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Part 34
Thomas M. Boles, 33, G.C.

It is essential for your Living Trust to have accurate titles and updated beneficiary designations.


Please Note: This information is distributed with the understanding that the author is not engaged in rendering legal, accounting, or other professional service. If legal advice or other expertise is required, the services of a competent professional should be sought. From: A Declaration of Principles jointly adopted by a Committee of the American Bar Association and a Committee of Publishers.

Hi ya folks! It has come to mind that we have shown many items on our "shelves," but one thing not mentioned is the subject of Changing Titles and Beneficiary Designations to benefit your estate.

If so directed, your attorney will probably transfer the title of your home for you as part of the cost of your Living Trust. In addition, he/she can also help you change other titles and beneficiary designations, or at least give you information on how to do it. You can deal directly with your bank or trust officer, savings and loan, credit union, employee benefits department, insurance agent, financial planner, accountant, or people in similar situations. Be sure to check with your attorney for the exact wording needed.

This is not at all difficult; however, you do have to take the time to do it properly. Remember, your living trust is not complete until you transfer your assets into it. Anything you leave out will probably have to be probated. Also, remember that anything you put into your trust can always be taken out at a later date. Further, you do not lose control of your property, and you can continue to buy and sell assets just as you did before.

Here is a sample check list that should be included as an "exhibit" of assets in your trust: your home, any real estate (whether raw land or developed land), commercial property and industrial property, condominiums, etc. All of these are considered to be "real property." Therefore, to put these into your trust, you will need to transfer the title from your name (exactly as it is worded on the original papers) to the name of your trust. For example, from "Tom and Virginia Boles, husband and wife" to "Tom and Virginia Boles, Trustees under trust dated March 1, 1997."

Depending on the state in which the property is located, you will use a correction deed or quitclaim to do this (you can also use a warranty or grant deed). Each deed will need to be notarized and recorded in the county where the property is located, including any out-of-state property you own. The attorney who prepares your trust document will probably automatically transfer your home to your living trust for you. For an additional charge, he or she will probably change other real estate titles for you, if you wish. Remember, in most cases this will not trigger a reassessment of the property taxes or disturb the current mortgage in any way. Just be certain to check with your attorney, to be sure.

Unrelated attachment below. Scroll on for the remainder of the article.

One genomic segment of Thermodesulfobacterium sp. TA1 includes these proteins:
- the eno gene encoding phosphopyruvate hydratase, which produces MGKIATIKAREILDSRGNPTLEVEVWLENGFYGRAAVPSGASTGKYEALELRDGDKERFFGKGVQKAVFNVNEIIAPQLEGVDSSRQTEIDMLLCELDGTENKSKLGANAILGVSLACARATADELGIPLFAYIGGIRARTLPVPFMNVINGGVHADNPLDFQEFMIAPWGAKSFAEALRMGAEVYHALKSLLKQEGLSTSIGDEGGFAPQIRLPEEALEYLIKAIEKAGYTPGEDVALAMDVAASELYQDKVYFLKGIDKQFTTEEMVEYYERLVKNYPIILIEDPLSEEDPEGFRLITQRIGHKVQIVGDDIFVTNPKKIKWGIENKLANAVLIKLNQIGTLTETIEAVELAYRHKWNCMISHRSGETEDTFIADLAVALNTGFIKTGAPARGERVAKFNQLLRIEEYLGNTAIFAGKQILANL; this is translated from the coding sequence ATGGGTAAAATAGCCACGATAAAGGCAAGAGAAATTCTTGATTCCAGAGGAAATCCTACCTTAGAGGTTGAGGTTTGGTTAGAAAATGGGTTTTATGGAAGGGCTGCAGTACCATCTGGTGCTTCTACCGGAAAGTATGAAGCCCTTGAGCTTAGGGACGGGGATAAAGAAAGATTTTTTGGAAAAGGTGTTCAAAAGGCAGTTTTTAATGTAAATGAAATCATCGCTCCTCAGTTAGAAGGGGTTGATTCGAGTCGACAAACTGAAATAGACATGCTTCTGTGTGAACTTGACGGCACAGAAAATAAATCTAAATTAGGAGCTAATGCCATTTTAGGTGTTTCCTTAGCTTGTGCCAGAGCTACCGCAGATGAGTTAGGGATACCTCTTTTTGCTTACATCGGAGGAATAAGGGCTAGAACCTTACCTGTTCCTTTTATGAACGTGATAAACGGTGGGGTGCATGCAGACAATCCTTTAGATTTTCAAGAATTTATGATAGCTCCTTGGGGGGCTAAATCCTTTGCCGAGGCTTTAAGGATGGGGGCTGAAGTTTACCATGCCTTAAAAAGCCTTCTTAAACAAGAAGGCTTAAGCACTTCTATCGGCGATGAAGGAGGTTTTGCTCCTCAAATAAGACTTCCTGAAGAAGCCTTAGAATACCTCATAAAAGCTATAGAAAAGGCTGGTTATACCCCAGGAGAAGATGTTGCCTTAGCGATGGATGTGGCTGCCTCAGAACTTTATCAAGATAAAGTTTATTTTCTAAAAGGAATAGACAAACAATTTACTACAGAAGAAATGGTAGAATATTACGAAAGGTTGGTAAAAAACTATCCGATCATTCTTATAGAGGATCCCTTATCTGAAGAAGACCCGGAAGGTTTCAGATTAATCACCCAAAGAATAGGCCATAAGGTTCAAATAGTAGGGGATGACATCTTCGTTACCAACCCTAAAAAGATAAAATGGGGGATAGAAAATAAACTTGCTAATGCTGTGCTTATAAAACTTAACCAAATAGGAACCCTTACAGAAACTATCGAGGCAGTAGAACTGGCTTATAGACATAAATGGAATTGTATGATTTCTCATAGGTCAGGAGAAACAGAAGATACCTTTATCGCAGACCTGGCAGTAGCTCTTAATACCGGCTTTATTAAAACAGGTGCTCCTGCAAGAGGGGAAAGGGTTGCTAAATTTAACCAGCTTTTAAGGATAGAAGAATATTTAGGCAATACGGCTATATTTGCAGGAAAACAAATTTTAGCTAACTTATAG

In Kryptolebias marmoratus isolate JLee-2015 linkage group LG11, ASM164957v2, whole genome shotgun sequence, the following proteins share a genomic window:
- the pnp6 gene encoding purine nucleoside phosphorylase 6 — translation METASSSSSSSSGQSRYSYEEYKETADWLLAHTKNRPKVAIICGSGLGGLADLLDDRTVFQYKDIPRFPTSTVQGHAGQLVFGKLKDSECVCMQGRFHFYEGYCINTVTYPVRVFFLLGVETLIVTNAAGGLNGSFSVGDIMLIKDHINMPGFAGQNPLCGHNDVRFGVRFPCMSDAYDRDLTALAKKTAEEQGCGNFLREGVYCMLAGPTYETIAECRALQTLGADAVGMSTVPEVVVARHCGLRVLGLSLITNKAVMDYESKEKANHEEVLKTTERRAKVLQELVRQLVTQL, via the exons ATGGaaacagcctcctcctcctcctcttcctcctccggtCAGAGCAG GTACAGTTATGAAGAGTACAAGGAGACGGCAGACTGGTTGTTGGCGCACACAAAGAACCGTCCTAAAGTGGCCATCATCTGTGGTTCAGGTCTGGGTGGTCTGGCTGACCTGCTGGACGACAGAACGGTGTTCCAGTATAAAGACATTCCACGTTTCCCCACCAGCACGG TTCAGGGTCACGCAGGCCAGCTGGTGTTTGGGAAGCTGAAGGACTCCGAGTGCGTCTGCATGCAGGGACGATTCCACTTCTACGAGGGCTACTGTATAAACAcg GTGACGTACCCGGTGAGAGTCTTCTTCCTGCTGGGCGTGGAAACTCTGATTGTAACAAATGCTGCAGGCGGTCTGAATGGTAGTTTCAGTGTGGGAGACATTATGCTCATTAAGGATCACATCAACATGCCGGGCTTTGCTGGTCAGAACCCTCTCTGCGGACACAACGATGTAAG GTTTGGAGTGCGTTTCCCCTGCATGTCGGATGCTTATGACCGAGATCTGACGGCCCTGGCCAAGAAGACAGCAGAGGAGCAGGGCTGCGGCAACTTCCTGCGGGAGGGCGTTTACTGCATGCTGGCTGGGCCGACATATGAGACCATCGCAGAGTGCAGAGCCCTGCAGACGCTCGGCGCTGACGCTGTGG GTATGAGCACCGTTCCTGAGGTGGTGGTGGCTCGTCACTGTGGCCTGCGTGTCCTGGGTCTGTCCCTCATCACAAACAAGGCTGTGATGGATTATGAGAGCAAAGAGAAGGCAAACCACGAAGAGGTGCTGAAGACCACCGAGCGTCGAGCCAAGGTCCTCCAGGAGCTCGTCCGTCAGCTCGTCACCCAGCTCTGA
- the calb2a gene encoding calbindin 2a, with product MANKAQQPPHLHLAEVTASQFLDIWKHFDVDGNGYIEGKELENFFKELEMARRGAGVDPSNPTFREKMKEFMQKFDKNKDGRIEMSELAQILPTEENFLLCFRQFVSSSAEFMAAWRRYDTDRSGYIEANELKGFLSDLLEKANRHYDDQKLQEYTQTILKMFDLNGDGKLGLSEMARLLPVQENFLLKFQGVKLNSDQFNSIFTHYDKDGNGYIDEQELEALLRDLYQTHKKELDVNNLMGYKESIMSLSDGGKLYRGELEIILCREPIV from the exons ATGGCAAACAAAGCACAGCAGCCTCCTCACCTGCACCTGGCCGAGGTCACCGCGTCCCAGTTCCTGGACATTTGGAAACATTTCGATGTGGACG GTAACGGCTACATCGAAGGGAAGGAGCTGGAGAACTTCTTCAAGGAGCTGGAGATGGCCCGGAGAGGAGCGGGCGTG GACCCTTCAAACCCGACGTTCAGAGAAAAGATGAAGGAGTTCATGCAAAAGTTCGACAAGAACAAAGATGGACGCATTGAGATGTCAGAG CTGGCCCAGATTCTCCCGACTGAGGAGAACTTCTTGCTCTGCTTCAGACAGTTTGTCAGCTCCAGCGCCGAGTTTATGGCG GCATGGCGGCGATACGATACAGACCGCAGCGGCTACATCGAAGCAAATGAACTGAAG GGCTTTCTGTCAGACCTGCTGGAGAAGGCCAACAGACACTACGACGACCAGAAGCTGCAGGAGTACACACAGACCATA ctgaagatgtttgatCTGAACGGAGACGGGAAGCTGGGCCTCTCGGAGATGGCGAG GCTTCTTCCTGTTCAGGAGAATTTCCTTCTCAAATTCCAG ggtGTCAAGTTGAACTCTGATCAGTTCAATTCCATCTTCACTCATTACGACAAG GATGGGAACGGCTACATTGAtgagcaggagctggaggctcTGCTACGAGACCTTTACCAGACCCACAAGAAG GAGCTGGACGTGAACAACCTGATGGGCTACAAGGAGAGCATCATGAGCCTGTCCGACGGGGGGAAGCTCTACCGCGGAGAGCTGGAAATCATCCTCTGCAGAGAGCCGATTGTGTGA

Other items to check would include: mortgages or loans you owe, mortgages or loans owed to you; checking accounts, certificates of deposit, stocks and bonds or mutual funds, life insurance policies, and deferred savings plans. You may not be able to change the ownership of some deferred savings plans to your living trust, but your living trust can be the beneficiary. However, if you are married, you may decide to name your spouse as the first beneficiary and your living trust as second (alternate) beneficiary for tax reasons.

You and your spouse should discuss your options together and with your own personal tax advisor. You should also check with your employee benefits or personnel department that originates your deferred savings plan.

Other items might include: other employer-provided benefits, safe deposit boxes, automobiles, boats or other vehicles, sole proprietorships, your business licenses and DBA (Doing Business As) should be changed to show your living trust as the owner. Also, include solely owned corporations, partnership and/or corporate interests. In fact, just about everything in your estate that you do not want to be probated should be included.

Please be advised, however, that it is always best to have your attorney make changes for you. He or she is far more experienced in reviewing a check list of assets. Sometimes we're so close to the forest, we can't see the trees.


Please send me more information on the benefits of giving appreciated assets to the Scottish Rite Foundation, S.J., USA, please print this page and mail it to Brother Boles, address below:

For an investment of securities and/or real estate, please run a calculation and send it to me based on an investment of $__________. Assume the cost basis of the asset (what was originally paid, less depreciation) is $__________.

My birth date is _________________; My spouse’s is _________________.
Name ____________________________ Date _______________________
Address _______________________________________________________
City _________________________ State ________ Zip _______________

Send to: Scottish Rite Foundation, c/o Thomas M. Boles
1761 East Woodcrest Avenue, La Habra, CA 90631–3260



Please remember the Scottish Rite Foundation, S.J., USA,
with your gifts and in your will, 1–800–486–3331.